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Rocky Mountain Spotted Fever

Rocky Mountain Spotted Fever is a reportable disease in Oklahoma.  Rocky Mountain Spotted Fever (RMSF) is a disease caused by the bacteria Rickettsia rickettsii (R. rickettsii).  In Oklahoma, the tick most closely associated with RMSF is the American dog tick (Dermacentor variabilis).  The other known tick vectors of R. rickettsii include the Rocky Mountain wood tick (Dermacentor andersoni), brown dog tick (Rhipicephalus sanguineus), and the cayenne tick (Amblyomma cajennense).  Humans nearly always become infected with the bacteria following the bite of an infected tick.  Tick bites due to the American dog tick are common in Oklahoma, but fortunately only 1–3% of the tick population is infected with R. rickettsii and capable of transmitting RMSF.

cdd-amerdogtick.jpgcdd_graph_dp-amdogtic.jpg

At least 4–6 hours of tick attachment and feeding are usually required to pass on the infection to humans.  The symptoms of RMSF usually begin 3–14 days following the infected tick bite.  There is usually a sudden onset of fever, fatigue, headache, and muscle soreness.  A fine, bumpy red rash often appears on the extremities about 3–5 days after the fever, which may quickly spread to the palms, soles and trunk.  However, not all persons with RMSF develop a rash.  Other common symptoms of RMSF include nausea, vomiting, abdominal pain and red eyes.  cdd-rmsffoot.jpg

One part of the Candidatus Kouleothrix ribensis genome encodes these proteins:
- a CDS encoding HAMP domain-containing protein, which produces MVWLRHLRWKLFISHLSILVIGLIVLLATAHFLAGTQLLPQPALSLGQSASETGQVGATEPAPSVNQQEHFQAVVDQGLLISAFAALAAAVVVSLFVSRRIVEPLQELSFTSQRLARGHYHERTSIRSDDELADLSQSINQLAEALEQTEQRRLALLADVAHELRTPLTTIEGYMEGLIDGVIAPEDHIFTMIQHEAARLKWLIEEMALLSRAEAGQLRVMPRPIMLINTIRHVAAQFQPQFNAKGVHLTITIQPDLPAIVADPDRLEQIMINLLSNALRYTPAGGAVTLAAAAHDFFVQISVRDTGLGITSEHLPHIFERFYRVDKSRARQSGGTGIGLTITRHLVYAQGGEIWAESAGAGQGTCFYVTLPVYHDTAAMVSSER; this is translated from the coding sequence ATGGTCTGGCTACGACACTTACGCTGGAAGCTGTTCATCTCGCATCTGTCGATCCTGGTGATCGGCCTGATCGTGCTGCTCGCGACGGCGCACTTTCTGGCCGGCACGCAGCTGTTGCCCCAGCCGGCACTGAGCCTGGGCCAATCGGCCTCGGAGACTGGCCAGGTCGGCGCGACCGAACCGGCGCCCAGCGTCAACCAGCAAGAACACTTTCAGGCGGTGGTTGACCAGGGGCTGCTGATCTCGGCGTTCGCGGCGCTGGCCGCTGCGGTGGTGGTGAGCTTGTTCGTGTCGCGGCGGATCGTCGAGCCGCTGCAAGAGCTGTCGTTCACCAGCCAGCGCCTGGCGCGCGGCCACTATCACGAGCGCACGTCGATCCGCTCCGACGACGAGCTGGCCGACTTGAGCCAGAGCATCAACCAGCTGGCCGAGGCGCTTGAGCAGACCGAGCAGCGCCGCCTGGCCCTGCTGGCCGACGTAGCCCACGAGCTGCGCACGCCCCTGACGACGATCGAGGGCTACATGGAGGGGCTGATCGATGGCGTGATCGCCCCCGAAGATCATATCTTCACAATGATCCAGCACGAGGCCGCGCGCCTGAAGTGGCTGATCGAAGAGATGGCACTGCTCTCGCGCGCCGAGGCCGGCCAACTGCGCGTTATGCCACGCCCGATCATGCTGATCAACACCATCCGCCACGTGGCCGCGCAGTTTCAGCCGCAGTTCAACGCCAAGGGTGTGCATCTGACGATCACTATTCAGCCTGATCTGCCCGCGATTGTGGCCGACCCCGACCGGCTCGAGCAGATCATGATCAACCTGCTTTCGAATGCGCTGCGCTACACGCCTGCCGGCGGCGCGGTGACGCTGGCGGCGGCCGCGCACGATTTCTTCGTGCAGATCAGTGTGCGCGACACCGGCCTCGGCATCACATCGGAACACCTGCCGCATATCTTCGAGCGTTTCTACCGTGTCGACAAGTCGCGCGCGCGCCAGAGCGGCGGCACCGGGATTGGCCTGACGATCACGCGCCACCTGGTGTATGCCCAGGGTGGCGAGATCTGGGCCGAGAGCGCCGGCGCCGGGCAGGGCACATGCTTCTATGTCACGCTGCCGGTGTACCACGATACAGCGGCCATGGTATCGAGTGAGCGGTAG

Diagnosis is based upon clinical signs and symptoms, but laboratory testing can also be used to help diagnose RMSF.  Blood samples taken in the early stage of illness (acute phase) and follow up samples taken 2–4 weeks later (convalescent phase) are used to confirm cases of RMSF through serologic testing.  However laboratory testing can take days to weeks for results to become available, so treatment should never be delayed while awaiting laboratory confirmation.

The first line treatment for all cases of RMSF is antibiotics (doxycyline).  Treatment should be started immediately whenever RMSF is suspected because it can be a very serious disease; overall, 3–5% of all persons with RMSF die, but death is uncommon with prompt diagnosis and treatment.  Factors associated with worse outcomes include delayed antibiotic therapy and age over 40 years.  Although RMSF can be severe, preventive antibiotic therapy in non-ill persons following a tick bite is not recommended.

The key to preventing RMSF is avoiding tick bites and using personal tick bite prevention strategies when in wooded or tick infected areas.

Rocky Mountain Spotted Fever Fact Sheets and Information:

Rocky Mountain Spotted Fever Fact Sheet (91k.pdf) 
   Fiebre maculosa de las montañas rocosas Hoja Informativa (172k.pdf)
Tickborne Disease Prevention

Rocky Mountain Spotted Fever Surveillance Data and Statistics:

Rocky Mountain Spotted Fever 2011 Surveillance Summary (148k.pdf)
Reported Number of Rocky Mountain Spotted Fever Cases by Year, 2002-2011 (79k.pdf)
Reported RMSF Cases by Month of Onset, Oklahoma 2011 (113k.pdf)

External Rocky Mountain Spotted Fever Resources:

RMSF (CDC)
Tickborne Morbidity and Mortality Weekly Report Data (1000kb.pdf)(CDC)


 
 


 

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